Photographed by Arthur Elgort, Vogue, October 1977
Photographed by Arthur Elgort, Vogue, October 1977

Though countless shows are dubbed “major,” and nearly every model is lauded as the next big thing, true game-changing fashion moments are few and far between. Shifts significant enough to challenge the status quo don’t come around often, but in 1974, when Beverly Johnson appeared on the cover of Vogue, it was a landmark moment. It had taken more than eight decades, but finally a person of color was fronting the world’s foremost fashion magazine. The portrait, by Francesco Scavullo, didn’t shy away from Johnson’s blackness or depict her as an “other.” Instead, it presented a vision of elegant beauty that was relatable and real and totally of her era.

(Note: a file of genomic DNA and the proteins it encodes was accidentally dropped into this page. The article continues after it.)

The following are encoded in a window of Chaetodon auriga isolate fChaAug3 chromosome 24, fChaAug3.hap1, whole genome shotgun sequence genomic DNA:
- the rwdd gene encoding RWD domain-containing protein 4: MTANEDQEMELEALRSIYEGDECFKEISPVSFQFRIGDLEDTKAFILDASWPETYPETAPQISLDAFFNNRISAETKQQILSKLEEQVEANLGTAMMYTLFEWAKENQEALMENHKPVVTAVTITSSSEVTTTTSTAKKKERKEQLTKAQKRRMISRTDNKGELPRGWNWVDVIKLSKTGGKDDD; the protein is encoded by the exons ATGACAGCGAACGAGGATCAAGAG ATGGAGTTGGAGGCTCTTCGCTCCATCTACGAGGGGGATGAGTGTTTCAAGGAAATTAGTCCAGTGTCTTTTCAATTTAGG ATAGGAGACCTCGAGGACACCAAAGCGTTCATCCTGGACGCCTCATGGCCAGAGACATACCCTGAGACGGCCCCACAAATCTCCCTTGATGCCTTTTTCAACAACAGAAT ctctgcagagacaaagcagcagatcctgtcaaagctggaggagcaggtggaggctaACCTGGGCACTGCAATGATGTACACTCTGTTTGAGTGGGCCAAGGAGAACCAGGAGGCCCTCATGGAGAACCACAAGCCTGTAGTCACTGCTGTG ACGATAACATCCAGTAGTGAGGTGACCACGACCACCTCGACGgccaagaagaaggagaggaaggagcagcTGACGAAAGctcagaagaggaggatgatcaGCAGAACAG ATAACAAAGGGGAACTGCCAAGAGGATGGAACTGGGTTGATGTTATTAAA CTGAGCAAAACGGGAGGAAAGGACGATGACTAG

After her groundbreaking cover, Johnson used her celebrity to champion civil rights causes and open doors for other black models. In the years since, she’s become an actress, entrepreneur, and author, but Johnson can still pose with the best of them. Though she would later go on to grace Vogue’s cover three more times, Johnson’s historic first earned her a place in history and gave modeling one of its biggest stars. Take a look back at the many times Johnson appeared in Vogue’s pages and how her iconic images have stood the test of time.

For the complete story, visit Vogue.com/Fashion.

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